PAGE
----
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Alan7140 last won the day on 1 March

Alan7140 had the most liked content!

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2,578 of my posts have been liked

About Alan7140

  • Rank
    Master Member
  • Birthday 07/01/53

Profile Information

  • Gender
  • Location
    Tasmania, Australia
  • Interests
    Photography, Guitar
  • Edit my pics?
    Ask Me
  • Fav. Camera
    Fuji X-T2
  • Fav. Lens
  • Fav. Editor
    Photo Ninja

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  1. Thanks, Hugh. By the style of the building I'd say this house also dates from around the WW1 era or shortly afterwards. Given that, it's also probably likely to have asbestos-cement sheeting for ceilings and the lining of the rear scullery area, which in turn will make demolition an extremely expensive proposition given the rules and regulations concerning removal of that stuff these days. This is probably why it has been left standing and overgrown to fall down under its own steam, hopefully without anyone noticing it.
  2. These are simply excellent.
  3. And another vote for the lady on the stairs.
  4. Thanks for the comments. Armando, I'd been waiting for an overcast, still day to shoot the old house next door in order to avoid any harsh, confusing shadows and contrasts caused by all the trees and other objects, but all the same the sky in this scene was a lot brighter than the subjects which did require careful exposure to avoid blowing the sky yet still hold shadow detail. I think a scene like this is at the edge of what the Fuji sensor can handle all the same, although it is something I would have had to HDR with the D3s back when I was using that camera. This shot is also a two-shot stitch of horizontal frames shot one above the other in order to get the whole scene in with the 23mm lens and so not get too much of a distorted perspective as when using a single shot taken with an ultra-wide zoom at around 12-14mm. Also, I really like using the Fuji 23/1.4 lens, which, although being one of their earlier XF lenses, is the one where I think they finally nailed lens design for the X-Trans sensors. Since then they have produced numerous superb lenses, such as the 90/2 and the 50-140/2.8 (which is perhaps the best zoom I have ever used). When the third generation of X sensors appears in 3-4 years time, this camera system will take some serious beating - the current sensor, good as it is, is still a bit behind what the later lenses are capable of producing.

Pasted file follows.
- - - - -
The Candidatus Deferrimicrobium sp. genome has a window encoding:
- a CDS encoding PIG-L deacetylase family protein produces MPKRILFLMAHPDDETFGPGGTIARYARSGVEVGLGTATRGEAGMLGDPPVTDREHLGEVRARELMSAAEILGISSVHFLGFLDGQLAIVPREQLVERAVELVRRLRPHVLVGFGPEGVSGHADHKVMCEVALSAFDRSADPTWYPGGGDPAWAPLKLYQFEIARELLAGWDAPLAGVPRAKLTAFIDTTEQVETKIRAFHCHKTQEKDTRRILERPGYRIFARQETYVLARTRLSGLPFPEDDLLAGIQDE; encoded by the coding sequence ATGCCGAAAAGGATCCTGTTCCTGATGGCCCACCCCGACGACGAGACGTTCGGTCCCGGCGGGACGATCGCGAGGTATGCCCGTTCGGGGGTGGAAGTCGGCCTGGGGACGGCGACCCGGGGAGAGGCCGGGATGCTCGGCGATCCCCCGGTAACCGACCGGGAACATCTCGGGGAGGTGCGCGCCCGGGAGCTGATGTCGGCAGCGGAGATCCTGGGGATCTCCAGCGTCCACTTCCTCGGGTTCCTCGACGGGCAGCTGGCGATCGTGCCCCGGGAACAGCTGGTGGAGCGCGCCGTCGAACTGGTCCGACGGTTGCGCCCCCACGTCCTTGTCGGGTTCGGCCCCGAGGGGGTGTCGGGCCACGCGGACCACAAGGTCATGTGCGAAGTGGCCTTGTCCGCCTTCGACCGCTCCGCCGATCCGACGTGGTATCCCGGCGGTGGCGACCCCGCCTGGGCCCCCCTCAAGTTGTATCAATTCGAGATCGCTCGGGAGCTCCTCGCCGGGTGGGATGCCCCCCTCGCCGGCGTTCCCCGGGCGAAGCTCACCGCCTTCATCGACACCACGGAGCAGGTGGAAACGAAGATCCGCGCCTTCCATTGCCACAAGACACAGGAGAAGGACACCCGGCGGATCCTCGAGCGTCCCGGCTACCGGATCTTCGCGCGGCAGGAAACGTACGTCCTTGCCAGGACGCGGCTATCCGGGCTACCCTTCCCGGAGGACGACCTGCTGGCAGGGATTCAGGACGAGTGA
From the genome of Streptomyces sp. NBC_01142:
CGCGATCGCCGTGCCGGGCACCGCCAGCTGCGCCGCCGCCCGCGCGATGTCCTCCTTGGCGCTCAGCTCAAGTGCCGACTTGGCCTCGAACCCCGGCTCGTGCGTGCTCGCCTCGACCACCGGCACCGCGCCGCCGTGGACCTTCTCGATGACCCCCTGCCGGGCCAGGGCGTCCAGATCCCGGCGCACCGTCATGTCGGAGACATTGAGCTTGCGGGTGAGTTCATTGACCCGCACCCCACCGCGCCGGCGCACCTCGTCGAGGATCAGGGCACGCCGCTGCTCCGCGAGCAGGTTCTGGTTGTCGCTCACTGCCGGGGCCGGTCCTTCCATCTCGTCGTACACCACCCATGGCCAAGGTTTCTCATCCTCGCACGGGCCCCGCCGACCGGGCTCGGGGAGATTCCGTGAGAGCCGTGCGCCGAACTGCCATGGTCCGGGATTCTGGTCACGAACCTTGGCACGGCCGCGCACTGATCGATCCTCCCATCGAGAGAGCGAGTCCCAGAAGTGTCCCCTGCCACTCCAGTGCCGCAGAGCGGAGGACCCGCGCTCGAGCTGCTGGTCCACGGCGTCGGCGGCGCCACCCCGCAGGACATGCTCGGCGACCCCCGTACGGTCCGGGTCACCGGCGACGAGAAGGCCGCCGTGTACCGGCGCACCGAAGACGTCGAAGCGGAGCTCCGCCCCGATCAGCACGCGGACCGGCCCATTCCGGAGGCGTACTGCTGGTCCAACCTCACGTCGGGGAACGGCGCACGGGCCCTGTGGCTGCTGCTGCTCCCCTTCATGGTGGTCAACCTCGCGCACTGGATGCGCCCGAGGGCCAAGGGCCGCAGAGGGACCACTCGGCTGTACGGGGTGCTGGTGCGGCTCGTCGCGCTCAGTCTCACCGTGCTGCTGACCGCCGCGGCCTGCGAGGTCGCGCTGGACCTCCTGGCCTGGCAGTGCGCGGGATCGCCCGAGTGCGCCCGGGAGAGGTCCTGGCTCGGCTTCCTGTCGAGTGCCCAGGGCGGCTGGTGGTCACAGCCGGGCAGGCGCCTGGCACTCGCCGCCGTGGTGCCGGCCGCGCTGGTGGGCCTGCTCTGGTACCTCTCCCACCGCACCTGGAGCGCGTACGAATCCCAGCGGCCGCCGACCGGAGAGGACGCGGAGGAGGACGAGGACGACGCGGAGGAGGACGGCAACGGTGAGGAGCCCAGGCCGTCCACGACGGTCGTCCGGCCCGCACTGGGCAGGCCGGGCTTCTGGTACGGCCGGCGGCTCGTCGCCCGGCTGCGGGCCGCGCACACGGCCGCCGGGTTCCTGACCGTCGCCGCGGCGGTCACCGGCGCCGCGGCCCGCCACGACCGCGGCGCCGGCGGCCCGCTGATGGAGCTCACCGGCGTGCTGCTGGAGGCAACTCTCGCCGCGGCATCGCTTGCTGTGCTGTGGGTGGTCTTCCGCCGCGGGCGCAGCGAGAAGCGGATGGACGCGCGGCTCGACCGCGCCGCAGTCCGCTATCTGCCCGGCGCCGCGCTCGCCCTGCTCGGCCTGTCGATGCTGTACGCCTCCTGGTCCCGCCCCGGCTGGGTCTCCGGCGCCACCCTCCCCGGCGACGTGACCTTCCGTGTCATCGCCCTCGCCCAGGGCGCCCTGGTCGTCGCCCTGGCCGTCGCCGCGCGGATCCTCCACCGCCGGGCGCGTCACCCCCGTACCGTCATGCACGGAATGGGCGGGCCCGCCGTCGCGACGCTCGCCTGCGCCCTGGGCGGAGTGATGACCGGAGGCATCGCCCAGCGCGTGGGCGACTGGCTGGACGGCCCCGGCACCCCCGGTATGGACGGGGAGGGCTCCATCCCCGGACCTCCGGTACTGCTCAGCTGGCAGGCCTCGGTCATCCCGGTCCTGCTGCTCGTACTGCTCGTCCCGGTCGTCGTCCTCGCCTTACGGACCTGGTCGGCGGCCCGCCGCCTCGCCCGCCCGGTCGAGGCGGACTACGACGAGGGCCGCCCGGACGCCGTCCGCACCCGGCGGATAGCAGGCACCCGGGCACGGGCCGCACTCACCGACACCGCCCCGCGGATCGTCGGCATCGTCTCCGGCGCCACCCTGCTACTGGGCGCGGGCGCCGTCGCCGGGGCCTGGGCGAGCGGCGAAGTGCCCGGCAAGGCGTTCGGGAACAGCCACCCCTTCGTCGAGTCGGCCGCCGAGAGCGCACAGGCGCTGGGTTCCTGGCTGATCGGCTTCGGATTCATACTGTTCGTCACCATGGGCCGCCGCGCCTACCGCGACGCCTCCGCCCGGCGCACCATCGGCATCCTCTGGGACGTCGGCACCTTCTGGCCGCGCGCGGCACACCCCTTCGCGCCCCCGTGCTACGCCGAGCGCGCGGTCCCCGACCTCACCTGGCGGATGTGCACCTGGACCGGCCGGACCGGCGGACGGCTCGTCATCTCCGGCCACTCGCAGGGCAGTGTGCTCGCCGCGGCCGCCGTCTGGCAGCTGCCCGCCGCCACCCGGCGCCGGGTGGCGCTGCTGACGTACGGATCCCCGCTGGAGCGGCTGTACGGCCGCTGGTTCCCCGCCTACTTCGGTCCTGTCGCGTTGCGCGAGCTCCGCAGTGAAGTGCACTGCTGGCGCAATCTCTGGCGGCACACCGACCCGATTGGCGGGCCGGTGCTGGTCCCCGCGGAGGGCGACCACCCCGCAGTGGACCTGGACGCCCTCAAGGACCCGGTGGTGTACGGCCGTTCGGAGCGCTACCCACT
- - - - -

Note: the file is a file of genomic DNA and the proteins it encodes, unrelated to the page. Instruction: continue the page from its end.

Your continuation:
5. Thanks for the comments. I didn't venture inside - the property as, dilapidated though it is, it has fences and closed gates around it. Going in could lead to a charge of trespass - I photographed this from what could loosely be described as a footpath - more like a roadside embankment on the public side of the fence. As for the tone - I realise it looks slightly sepia on any calibrated monitor (I take no responsibility for what it looks like on an uncalibrated monitor or a phone screen, however ), but when printed with my Epson 7800 on my preferred Innova Smooth Cotton Rag paper this tone almost exactly matches the tone I used to get with straight prints on Ilford Warm Tone Multigrade photographic paper in the darkroom. This keeps continuity in the look of my prints past and present, even though the technology behind them is 100% different. To prevent confusion or mistakes in printing later, I prepare all images I think might be printed in future to be ready for printing at final save after processing, and save them in a separate folder to any others not destined for printing that I might also save from a shoot or restoration job. For anyone who may be interested, here's what it looked like in colour, which in turn explains why I resolved to use B&W right from the start, even before taking the first exposure at the site.